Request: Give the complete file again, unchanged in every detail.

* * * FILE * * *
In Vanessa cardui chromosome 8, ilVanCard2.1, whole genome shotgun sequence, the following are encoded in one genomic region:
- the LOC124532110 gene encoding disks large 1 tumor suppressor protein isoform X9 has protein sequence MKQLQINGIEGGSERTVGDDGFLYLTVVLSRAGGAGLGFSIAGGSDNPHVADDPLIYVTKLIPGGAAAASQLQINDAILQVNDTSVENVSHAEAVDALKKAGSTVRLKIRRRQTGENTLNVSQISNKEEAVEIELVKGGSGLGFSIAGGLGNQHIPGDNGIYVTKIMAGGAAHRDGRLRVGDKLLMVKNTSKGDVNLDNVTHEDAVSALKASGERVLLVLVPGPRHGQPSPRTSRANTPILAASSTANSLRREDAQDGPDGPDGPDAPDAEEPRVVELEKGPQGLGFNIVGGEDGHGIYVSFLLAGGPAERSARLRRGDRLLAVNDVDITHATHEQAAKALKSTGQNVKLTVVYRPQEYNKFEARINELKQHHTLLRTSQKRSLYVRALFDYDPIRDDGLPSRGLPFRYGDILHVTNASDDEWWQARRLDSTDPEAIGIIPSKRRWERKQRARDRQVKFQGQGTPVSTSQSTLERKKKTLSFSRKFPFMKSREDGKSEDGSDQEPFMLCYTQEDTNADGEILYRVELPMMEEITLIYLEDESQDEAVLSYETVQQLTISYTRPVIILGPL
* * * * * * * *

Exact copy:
In Vanessa cardui chromosome 8, ilVanCard2.1, whole genome shotgun sequence, the following are encoded in one genomic region:
- the LOC124532110 gene encoding disks large 1 tumor suppressor protein isoform X9 has protein sequence MKQLQINGIEGGSERTVGDDGFLYLTVVLSRAGGAGLGFSIAGGSDNPHVADDPLIYVTKLIPGGAAAASQLQINDAILQVNDTSVENVSHAEAVDALKKAGSTVRLKIRRRQTGENTLNVSQISNKEEAVEIELVKGGSGLGFSIAGGLGNQHIPGDNGIYVTKIMAGGAAHRDGRLRVGDKLLMVKNTSKGDVNLDNVTHEDAVSALKASGERVLLVLVPGPRHGQPSPRTSRANTPILAASSTANSLRREDAQDGPDGPDGPDAPDAEEPRVVELEKGPQGLGFNIVGGEDGHGIYVSFLLAGGPAERSARLRRGDRLLAVNDVDITHATHEQAAKALKSTGQNVKLTVVYRPQEYNKFEARINELKQHHTLLRTSQKRSLYVRALFDYDPIRDDGLPSRGLPFRYGDILHVTNASDDEWWQARRLDSTDPEAIGIIPSKRRWERKQRARDRQVKFQGQGTPVSTSQSTLERKKKTLSFSRKFPFMKSREDGKSEDGSDQEPFMLCYTQEDTNADGEILYRVELPMMEEITLIYLEDESQDEAVLSYETVQQLTISYTRPVIILGPL